Some liturgists believe it is illicit to hold hands during the “Our Father” – common liturgical abuses

Most priests face the temptation to add or remove from the liturgy of the Church. To alter it’s rubrics or to totally ignore some parts they consider unnecessary. This is what “Liturgical Abuse” is. When the priest treats the Mass as an entertainment or something casual, the entire meaning of the Mass is altered and people are seriously scandalized by this.

“(not all of the changes in the liturgy) have always and everywhere been accompanied by the necessary explanation and catechesis; as a result, in some cases there has been a misunderstanding of the very nature of the liturgy, leading to abuses, polarization, and sometimes even grave scandal.” – Pope St John Paul II

Holding hands during the Our Father:

This is widespread in some countries. For some reason the priest asks people to hold hands during the Our Father at mass. When looked in itself it seems harmless, however it is an illicit addition to the liturgy. The official publication of the Sacred Congregation for the Sacrament sand Divine Worship, Notitiae (11 [1975] 226), says the practice

“must be repudiated . . . it is a liturgical gesture introduced spontaneously but on a personal initiative; it is not in the rubrics.” And anything not in the rubrics is unlawful, again because “no other person . . . may add . . . anything [to] the liturgy on his own authority” (ibid).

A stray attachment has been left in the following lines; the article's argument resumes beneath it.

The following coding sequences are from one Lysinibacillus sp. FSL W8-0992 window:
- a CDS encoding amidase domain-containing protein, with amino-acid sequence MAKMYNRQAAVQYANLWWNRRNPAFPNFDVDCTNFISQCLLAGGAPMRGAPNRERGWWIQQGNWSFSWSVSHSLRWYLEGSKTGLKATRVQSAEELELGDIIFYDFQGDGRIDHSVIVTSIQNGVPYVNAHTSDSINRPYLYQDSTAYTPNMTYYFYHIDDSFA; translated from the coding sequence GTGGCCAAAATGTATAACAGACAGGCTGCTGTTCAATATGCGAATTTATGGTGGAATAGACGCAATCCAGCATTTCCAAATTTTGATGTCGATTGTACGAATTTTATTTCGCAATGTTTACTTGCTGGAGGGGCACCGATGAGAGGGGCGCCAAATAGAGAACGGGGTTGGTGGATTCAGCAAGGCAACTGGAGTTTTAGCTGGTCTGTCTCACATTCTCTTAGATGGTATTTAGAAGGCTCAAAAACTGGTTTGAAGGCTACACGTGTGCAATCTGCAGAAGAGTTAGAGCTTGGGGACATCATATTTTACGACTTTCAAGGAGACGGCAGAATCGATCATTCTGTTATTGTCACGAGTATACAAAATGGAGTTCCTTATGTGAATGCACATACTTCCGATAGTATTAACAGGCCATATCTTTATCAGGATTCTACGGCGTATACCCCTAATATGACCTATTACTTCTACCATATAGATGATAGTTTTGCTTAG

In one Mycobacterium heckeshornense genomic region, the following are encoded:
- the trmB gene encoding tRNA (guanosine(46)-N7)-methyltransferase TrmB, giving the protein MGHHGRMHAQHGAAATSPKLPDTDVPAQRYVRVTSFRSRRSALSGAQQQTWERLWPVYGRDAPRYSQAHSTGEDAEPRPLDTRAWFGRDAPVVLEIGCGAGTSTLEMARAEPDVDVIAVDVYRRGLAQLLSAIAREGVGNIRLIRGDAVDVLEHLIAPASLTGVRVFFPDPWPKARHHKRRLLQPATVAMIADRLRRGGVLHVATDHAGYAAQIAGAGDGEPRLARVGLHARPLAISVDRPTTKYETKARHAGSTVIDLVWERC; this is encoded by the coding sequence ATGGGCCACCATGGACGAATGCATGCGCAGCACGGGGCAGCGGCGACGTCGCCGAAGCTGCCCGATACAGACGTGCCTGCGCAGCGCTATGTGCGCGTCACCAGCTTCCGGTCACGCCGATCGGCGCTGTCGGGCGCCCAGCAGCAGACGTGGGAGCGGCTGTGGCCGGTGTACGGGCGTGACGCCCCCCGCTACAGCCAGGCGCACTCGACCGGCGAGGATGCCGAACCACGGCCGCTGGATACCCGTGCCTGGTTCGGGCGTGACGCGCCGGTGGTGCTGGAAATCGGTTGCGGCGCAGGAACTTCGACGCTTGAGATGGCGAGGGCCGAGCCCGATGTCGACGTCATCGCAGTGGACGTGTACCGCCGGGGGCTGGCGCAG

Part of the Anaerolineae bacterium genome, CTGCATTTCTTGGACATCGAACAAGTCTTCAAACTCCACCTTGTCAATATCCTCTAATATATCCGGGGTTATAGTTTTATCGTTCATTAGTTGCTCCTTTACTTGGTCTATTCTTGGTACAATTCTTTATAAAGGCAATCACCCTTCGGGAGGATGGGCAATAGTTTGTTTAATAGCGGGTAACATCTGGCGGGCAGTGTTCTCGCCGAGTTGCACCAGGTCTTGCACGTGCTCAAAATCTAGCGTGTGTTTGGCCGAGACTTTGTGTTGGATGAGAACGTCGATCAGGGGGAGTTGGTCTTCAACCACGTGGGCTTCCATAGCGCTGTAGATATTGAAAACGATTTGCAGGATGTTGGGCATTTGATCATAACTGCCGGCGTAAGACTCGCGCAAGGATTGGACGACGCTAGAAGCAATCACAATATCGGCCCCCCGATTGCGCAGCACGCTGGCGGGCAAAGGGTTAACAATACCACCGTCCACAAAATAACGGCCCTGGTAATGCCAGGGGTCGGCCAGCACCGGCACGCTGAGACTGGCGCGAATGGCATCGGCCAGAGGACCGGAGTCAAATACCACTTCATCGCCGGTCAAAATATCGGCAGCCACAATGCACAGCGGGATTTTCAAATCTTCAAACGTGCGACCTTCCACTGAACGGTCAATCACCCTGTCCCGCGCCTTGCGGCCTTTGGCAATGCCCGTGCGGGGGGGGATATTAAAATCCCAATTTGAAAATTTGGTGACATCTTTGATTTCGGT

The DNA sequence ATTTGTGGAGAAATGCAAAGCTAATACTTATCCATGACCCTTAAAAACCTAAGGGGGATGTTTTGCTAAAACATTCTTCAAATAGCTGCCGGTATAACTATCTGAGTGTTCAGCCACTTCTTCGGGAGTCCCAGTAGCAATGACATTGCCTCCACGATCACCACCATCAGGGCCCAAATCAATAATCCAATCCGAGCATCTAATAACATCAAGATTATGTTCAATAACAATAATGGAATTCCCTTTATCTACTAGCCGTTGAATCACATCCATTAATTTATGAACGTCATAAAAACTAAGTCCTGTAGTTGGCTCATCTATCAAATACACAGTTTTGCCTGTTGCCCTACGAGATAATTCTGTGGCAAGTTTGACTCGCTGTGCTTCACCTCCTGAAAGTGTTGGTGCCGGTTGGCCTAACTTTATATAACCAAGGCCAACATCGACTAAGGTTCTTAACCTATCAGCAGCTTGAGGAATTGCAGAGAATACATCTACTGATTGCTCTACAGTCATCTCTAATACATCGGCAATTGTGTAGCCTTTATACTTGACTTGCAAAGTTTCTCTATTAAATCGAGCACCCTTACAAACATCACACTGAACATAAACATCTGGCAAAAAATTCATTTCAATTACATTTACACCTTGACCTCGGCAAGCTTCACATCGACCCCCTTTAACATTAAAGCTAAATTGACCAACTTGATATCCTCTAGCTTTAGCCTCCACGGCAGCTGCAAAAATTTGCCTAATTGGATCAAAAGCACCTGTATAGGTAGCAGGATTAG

It goes further to name a number of known variations; the priest may never invite the congregation to circle around the altar or hold hands during Consecration. The prescribed positions for each person must be maintained: He is to be in the sanctuary while the lay faithful stay outside, in the pews.

Disregarding the prescribed text of the Order of Mass.

This is probably the most common of the liturgical abuses. A priest is never meant to deviate from prescribed, official Order of Mass. I sometimes wonder, what more could you be adding to the texts? Those prayers and rubrics are so rich, so meaningful, so powerful.

In some places, you hear priests, or readers change or ignore the male references to God in readings or prayers, or using unapproved or inaccurate translations of Scripture at Mass. Or changing words like “that my sacrifice and yours”, to “our sacrifice”, or sometimes saying prayers aloud that are meant to be said quietly when the priest is preparing the gifts for consecration. Some priests also invite the congregation to join in prayers meant for the priest alone.

A priest may not choose to remove or change the penitential rites. There are quite a number of variations he can follow, but they must be according to prescription. He also cannot give general absolution to replace individual confession and reconciliation. During the “Sign of Peace” which BTW is optional, a priest may not go to exchange greetings with the congregation. He is to stay in the sanctuary.

I have actually witnessed a priest changing the “Gloria”, exchanging it with a simpler and shorter version that the congregation seemed to have already memorized. However, this is wrong. The General Instruction of the Roman Missal (GIRM) says: